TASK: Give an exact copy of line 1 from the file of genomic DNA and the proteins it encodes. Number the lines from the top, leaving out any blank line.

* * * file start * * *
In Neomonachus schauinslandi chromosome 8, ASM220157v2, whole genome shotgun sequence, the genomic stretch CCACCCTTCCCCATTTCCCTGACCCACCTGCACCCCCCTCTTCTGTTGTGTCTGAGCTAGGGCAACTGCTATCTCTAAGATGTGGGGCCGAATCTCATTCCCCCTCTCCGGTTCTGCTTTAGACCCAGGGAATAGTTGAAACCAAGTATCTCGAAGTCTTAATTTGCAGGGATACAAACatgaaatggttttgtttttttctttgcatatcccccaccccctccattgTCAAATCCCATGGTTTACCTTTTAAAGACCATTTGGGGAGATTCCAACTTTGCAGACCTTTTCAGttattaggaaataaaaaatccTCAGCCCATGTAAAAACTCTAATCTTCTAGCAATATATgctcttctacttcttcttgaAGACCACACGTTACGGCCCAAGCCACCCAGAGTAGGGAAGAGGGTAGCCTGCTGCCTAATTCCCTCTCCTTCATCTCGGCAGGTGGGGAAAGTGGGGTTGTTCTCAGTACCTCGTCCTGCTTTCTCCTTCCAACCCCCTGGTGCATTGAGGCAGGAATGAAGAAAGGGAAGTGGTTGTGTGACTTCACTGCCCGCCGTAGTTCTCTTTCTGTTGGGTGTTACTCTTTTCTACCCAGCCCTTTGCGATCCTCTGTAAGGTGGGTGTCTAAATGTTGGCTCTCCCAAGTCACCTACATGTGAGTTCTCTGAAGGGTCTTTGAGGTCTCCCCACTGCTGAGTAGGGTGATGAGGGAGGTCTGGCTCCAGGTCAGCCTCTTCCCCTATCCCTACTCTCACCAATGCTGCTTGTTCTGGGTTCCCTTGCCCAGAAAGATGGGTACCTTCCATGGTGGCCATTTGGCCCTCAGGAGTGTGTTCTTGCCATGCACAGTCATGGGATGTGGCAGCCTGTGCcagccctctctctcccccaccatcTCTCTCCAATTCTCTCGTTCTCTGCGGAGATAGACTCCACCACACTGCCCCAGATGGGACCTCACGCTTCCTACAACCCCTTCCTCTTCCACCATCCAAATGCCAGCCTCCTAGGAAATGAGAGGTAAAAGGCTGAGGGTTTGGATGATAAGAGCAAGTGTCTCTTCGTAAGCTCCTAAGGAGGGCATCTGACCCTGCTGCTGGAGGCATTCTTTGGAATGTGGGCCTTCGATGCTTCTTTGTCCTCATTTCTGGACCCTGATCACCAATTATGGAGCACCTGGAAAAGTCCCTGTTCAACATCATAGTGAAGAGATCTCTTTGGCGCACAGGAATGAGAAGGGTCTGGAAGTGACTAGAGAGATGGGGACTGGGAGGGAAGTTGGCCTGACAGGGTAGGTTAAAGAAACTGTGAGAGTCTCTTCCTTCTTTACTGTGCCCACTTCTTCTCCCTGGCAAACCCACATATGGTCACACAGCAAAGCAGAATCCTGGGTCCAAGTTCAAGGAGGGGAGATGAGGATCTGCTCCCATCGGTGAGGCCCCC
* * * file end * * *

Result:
In Neomonachus schauinslandi chromosome 8, ASM220157v2, whole genome shotgun sequence, the genomic stretch CCACCCTTCCCCATTTCCCTGACCCACCTGCACCCCCCTCTTCTGTTGTGTCTGAGCTAGGGCAACTGCTATCTCTAAGATGTGGGGCCGAATCTCATTCCCCCTCTCCGGTTCTGCTTTAGACCCAGGGAATAGTTGAAACCAAGTATCTCGAAGTCTTAATTTGCAGGGATACAAACatgaaatggttttgtttttttctttgcatatcccccaccccctccattgTCAAATCCCATGGTTTACCTTTTAAAGACCATTTGGGGAGATTCCAACTTTGCAGACCTTTTCAGttattaggaaataaaaaatccTCAGCCCATGTAAAAACTCTAATCTTCTAGCAATATATgctcttctacttcttcttgaAGACCACACGTTACGGCCCAAGCCACCCAGAGTAGGGAAGAGGGTAGCCTGCTGCCTAATTCCCTCTCCTTCATCTCGGCAGGTGGGGAAAGTGGGGTTGTTCTCAGTACCTCGTCCTGCTTTCTCCTTCCAACCCCCTGGTGCATTGAGGCAGGAATGAAGAAAGGGAAGTGGTTGTGTGACTTCACTGCCCGCCGTAGTTCTCTTTCTGTTGGGTGTTACTCTTTTCTACCCAGCCCTTTGCGATCCTCTGTAAGGTGGGTGTCTAAATGTTGGCTCTCCCAAGTCACCTACATGTGAGTTCTCTGAAGGGTCTTTGAGGTCTCCCCACTGCTGAGTAGGGTGATGAGGGAGGTCTGGCTCCAGGTCAGCCTCTTCCCCTATCCCTACTCTCACCAATGCTGCTTGTTCTGGGTTCCCTTGCCCAGAAAGATGGGTACCTTCCATGGTGGCCATTTGGCCCTCAGGAGTGTGTTCTTGCCATGCACAGTCATGGGATGTGGCAGCCTGTGCcagccctctctctcccccaccatcTCTCTCCAATTCTCTCGTTCTCTGCGGAGATAGACTCCACCACACTGCCCCAGATGGGACCTCACGCTTCCTACAACCCCTTCCTCTTCCACCATCCAAATGCCAGCCTCCTAGGAAATGAGAGGTAAAAGGCTGAGGGTTTGGATGATAAGAGCAAGTGTCTCTTCGTAAGCTCCTAAGGAGGGCATCTGACCCTGCTGCTGGAGGCATTCTTTGGAATGTGGGCCTTCGATGCTTCTTTGTCCTCATTTCTGGACCCTGATCACCAATTATGGAGCACCTGGAAAAGTCCCTGTTCAACATCATAGTGAAGAGATCTCTTTGGCGCACAGGAATGAGAAGGGTCTGGAAGTGACTAGAGAGATGGGGACTGGGAGGGAAGTTGGCCTGACAGGGTAGGTTAAAGAAACTGTGAGAGTCTCTTCCTTCTTTACTGTGCCCACTTCTTCTCCCTGGCAAACCCACATATGGTCACACAGCAAAGCAGAATCCTGGGTCCAAGTTCAAGGAGGGGAGATGAGGATCTGCTCCCATCGGTGAGGCCCCC